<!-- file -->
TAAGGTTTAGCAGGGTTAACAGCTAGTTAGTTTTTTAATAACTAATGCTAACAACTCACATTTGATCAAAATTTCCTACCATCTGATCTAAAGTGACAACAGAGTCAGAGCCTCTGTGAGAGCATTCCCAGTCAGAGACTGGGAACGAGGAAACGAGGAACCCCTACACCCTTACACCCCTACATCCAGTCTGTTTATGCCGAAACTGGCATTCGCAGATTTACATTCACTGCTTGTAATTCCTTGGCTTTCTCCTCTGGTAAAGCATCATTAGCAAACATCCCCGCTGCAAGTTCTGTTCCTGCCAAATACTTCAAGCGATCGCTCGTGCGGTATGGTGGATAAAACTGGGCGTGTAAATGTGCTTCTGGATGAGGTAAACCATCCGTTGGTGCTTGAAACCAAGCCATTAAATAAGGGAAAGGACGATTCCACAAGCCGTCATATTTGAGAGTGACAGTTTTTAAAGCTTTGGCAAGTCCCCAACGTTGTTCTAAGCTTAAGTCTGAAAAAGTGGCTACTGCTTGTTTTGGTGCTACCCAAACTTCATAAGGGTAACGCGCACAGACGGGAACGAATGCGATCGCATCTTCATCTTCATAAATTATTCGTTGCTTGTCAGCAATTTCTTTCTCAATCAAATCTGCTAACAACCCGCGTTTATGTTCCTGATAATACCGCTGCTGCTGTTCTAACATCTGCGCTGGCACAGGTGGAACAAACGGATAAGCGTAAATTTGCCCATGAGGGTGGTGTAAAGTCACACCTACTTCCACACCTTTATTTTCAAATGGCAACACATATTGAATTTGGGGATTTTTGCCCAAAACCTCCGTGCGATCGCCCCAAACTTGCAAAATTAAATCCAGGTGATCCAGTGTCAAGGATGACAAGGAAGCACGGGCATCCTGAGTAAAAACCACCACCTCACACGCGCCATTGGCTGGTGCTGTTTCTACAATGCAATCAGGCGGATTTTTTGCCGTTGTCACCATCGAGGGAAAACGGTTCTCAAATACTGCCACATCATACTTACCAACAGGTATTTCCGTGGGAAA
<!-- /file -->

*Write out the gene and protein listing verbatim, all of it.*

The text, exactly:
TAAGGTTTAGCAGGGTTAACAGCTAGTTAGTTTTTTAATAACTAATGCTAACAACTCACATTTGATCAAAATTTCCTACCATCTGATCTAAAGTGACAACAGAGTCAGAGCCTCTGTGAGAGCATTCCCAGTCAGAGACTGGGAACGAGGAAACGAGGAACCCCTACACCCTTACACCCCTACATCCAGTCTGTTTATGCCGAAACTGGCATTCGCAGATTTACATTCACTGCTTGTAATTCCTTGGCTTTCTCCTCTGGTAAAGCATCATTAGCAAACATCCCCGCTGCAAGTTCTGTTCCTGCCAAATACTTCAAGCGATCGCTCGTGCGGTATGGTGGATAAAACTGGGCGTGTAAATGTGCTTCTGGATGAGGTAAACCATCCGTTGGTGCTTGAAACCAAGCCATTAAATAAGGGAAAGGACGATTCCACAAGCCGTCATATTTGAGAGTGACAGTTTTTAAAGCTTTGGCAAGTCCCCAACGTTGTTCTAAGCTTAAGTCTGAAAAAGTGGCTACTGCTTGTTTTGGTGCTACCCAAACTTCATAAGGGTAACGCGCACAGACGGGAACGAATGCGATCGCATCTTCATCTTCATAAATTATTCGTTGCTTGTCAGCAATTTCTTTCTCAATCAAATCTGCTAACAACCCGCGTTTATGTTCCTGATAATACCGCTGCTGCTGTTCTAACATCTGCGCTGGCACAGGTGGAACAAACGGATAAGCGTAAATTTGCCCATGAGGGTGGTGTAAAGTCACACCTACTTCCACACCTTTATTTTCAAATGGCAACACATATTGAATTTGGGGATTTTTGCCCAAAACCTCCGTGCGATCGCCCCAAACTTGCAAAATTAAATCCAGGTGATCCAGTGTCAAGGATGACAAGGAAGCACGGGCATCCTGAGTAAAAACCACCACCTCACACGCGCCATTGGCTGGTGCTGTTTCTACAATGCAATCAGGCGGATTTTTTGCCGTTGTCACCATCGAGGGAAAACGGTTCTCAAATACTGCCACATCATACTTACCAACAGGTATTTCCGTGGGAAA